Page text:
Emergency Brakes- These are emergency stop buttons or pull cords within reach of everyone who works with or near the machine. Dynamic braking systems will arrest movement in a way that counteracts the motion of the of the robot and prevent hazards such as suddenly dropping the robot arm. Even in the event of loss of power, a braked robot will not automatically restart. 

Control Devices- Also known as Human Machine Interfaces (HMI), these are the panels, screens, or pendants that the operator uses to control the robot. The control device will not only have clear instructions and labeling, but it will also have emergency stops that lock your robot in the ‘off’ position, status indicators on the quality of the robot, and control safeguards that prevent accidental button press, switch flipping, or activations. The main panel or control device is always located outside of the hazard area and in sight of the robot. The control device should be the only location a robot can be reactivated from. 

Audible and Visual Warning Systems- These are the more common worksite indicators of safety. Lights and emergency tape should all frame the hazard area and signs should communicate the proper safety conduct around the robot. Gauges, displays, and monitors should all accurately reflect the condition of the robot. Separate emergency lights and audible alerts should communicate emergency situations.  


Placement Safety 


Safeguarding your equipment is as much about understanding how you position your machine. 

Securing- Your machine should be locked to its location and secured so that even at maximum exertion there are no dangers from tipping, vibration, or movement.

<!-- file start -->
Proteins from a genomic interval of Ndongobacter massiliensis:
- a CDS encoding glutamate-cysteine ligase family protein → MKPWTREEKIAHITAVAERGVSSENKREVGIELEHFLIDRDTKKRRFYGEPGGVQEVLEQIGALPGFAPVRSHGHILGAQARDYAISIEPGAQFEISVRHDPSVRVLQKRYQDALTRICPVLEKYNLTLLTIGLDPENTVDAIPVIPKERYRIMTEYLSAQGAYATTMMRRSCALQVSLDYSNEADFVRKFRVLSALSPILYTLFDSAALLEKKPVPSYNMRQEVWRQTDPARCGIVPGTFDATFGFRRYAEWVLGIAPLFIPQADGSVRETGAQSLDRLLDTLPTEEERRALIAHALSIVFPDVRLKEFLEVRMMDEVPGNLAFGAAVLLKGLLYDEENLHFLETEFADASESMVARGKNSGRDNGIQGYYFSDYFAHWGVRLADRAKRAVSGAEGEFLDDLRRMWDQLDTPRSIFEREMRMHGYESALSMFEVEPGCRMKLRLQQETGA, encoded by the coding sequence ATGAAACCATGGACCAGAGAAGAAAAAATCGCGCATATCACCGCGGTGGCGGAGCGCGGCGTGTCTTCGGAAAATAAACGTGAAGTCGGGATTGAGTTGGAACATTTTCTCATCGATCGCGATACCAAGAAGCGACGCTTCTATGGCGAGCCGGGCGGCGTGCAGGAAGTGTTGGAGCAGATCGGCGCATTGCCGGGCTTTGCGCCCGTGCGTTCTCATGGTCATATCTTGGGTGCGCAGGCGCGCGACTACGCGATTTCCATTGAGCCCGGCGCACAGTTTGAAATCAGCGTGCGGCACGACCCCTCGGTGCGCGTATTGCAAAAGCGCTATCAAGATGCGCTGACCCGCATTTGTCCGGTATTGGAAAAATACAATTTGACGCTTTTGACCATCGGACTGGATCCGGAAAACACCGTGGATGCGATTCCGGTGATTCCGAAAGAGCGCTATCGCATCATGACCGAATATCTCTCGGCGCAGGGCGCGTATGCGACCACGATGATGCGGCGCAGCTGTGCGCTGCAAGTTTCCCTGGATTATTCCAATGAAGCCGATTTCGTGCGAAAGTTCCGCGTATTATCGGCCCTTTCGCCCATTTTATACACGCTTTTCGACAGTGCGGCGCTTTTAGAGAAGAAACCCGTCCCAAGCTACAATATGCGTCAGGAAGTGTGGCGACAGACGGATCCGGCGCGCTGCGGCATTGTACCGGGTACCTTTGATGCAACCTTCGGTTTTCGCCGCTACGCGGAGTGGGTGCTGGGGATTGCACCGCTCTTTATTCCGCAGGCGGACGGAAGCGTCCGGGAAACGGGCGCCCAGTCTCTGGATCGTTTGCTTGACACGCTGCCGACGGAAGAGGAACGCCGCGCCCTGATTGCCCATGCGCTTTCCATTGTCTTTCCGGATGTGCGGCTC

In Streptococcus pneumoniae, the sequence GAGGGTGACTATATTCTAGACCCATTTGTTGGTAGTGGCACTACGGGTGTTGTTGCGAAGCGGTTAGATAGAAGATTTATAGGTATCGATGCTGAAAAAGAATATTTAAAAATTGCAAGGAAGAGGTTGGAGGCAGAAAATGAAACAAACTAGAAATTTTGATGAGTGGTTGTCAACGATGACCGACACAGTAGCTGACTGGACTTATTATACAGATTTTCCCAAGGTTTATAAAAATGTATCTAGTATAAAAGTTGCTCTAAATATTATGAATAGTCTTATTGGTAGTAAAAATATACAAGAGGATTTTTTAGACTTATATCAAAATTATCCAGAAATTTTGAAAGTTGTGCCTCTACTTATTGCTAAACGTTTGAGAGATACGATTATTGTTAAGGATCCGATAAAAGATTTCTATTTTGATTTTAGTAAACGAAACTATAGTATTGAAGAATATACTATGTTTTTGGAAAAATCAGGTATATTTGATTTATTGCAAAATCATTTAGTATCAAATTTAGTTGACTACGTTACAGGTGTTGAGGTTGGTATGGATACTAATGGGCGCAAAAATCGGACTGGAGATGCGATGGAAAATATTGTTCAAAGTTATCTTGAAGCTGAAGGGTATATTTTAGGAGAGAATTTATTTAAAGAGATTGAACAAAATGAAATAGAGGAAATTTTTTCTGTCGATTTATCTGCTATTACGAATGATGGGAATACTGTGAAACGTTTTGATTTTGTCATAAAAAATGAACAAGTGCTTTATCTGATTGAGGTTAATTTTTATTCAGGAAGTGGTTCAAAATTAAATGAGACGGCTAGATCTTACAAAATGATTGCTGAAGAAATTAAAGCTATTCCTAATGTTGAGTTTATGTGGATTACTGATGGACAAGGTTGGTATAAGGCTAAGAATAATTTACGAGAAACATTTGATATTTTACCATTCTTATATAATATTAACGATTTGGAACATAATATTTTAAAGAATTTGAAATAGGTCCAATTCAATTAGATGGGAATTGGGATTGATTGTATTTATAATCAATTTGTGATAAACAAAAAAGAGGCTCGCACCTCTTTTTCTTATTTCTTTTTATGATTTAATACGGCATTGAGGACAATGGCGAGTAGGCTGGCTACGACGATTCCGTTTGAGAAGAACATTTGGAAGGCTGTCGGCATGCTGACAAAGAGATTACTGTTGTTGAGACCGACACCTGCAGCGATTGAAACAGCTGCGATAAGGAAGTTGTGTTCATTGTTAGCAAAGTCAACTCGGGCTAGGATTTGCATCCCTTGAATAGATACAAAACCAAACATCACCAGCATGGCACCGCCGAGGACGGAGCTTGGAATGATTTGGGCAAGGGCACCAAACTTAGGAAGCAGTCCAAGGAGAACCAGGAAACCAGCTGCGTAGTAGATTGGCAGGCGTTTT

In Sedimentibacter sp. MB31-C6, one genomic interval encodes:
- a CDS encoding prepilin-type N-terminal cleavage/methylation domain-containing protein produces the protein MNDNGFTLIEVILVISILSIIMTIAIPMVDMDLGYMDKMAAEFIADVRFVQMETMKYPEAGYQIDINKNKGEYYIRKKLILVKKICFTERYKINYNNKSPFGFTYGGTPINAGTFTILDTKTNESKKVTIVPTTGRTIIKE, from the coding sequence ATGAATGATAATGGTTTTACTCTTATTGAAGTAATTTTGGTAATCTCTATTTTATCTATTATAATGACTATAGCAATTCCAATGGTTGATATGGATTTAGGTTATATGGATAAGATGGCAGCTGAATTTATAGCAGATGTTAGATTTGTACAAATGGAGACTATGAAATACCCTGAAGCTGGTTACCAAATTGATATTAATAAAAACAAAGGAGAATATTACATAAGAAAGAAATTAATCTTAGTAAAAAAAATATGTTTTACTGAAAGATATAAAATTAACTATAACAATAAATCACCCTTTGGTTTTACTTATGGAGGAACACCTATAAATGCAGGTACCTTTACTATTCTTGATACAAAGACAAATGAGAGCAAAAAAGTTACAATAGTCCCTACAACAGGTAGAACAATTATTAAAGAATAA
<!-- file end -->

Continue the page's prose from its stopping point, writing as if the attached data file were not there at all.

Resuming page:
Environment- Your machine should be compatible with the temperature and environmental conditions where it is placed. 


Safety Ownership 


Effective accident prevention cannot rely on technology alone. Partnering with your automation integrator comes with an expectation that you will receive training, education, and instruction on how to integrate your automated industrial machine responsibly. DEVELOP LLC trains beyond our competitors to help our customers achieve self-reliance. These are ways you will need to take safety ownership during long-term operation of your industrial machine. 

Operation Training- Supervisors, managers, and machine operators must fully train in the use, programming, and basic maintenance of your automated machine. 

Safety Policy- All employees must agree to a written safety policy, and hazard prevention training. This includes agreements on who is and who is not allowed to operate the robot. Only a fully trained operator or trainee supervised by one should operate the robot. 

Safety Checklists- Make sure there is a periodic condition checklist to evaluate the robot’s working condition. Include a pre-operation safety checklist before activation, this includes a visual inspection and evaluation of gauges and screens. 

Regular Maintenance- Respect that when you integrate an automated machine into your business, you need to do regular comprehensive checks and maintenance. An automated machine that is not properly maintained can malfunction. This can jeopardize the speed, consistency, and quality of your production, but it more importantly can jeopardize your workforce. Evaluate the condition of your machine, schedule maintenance, make repairs as necessary, and look forward to longevity. 

DEVELOP LLC’s engineers, manufacturing experts, and project managers are experts at every aspect of automation integration. We know how to seamlessly and painlessly fold the necessities of machine safety into your integration so your team can maintain ownership, expertise, and longevity. Tell us more about your project, schedule a virtual meeting, or call (262)-622-6104 to learn more about how we can help you automate your production today.